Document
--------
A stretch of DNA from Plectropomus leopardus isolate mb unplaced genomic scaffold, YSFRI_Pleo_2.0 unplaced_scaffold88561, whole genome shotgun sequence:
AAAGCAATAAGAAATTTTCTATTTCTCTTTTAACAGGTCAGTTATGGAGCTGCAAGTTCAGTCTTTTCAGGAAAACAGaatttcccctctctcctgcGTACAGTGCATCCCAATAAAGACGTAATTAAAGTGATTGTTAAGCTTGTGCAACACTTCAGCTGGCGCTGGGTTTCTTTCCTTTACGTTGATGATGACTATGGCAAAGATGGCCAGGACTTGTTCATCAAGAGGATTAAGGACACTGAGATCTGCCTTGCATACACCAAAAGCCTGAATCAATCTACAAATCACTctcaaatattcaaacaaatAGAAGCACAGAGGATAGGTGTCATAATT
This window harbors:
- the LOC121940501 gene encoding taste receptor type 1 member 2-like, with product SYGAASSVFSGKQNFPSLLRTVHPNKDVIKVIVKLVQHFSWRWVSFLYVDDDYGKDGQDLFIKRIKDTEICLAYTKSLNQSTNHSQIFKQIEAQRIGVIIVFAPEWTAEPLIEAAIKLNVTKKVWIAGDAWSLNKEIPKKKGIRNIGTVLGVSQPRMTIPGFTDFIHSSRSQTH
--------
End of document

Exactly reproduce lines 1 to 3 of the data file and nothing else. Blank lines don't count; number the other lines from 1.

A stretch of DNA from Plectropomus leopardus isolate mb unplaced genomic scaffold, YSFRI_Pleo_2.0 unplaced_scaffold88561, whole genome shotgun sequence:
AAAGCAATAAGAAATTTTCTATTTCTCTTTTAACAGGTCAGTTATGGAGCTGCAAGTTCAGTCTTTTCAGGAAAACAGaatttcccctctctcctgcGTACAGTGCATCCCAATAAAGACGTAATTAAAGTGATTGTTAAGCTTGTGCAACACTTCAGCTGGCGCTGGGTTTCTTTCCTTTACGTTGATGATGACTATGGCAAAGATGGCCAGGACTTGTTCATCAAGAGGATTAAGGACACTGAGATCTGCCTTGCATACACCAAAAGCCTGAATCAATCTACAAATCACTctcaaatattcaaacaaatAGAAGCACAGAGGATAGGTGTCATAATT
This window harbors: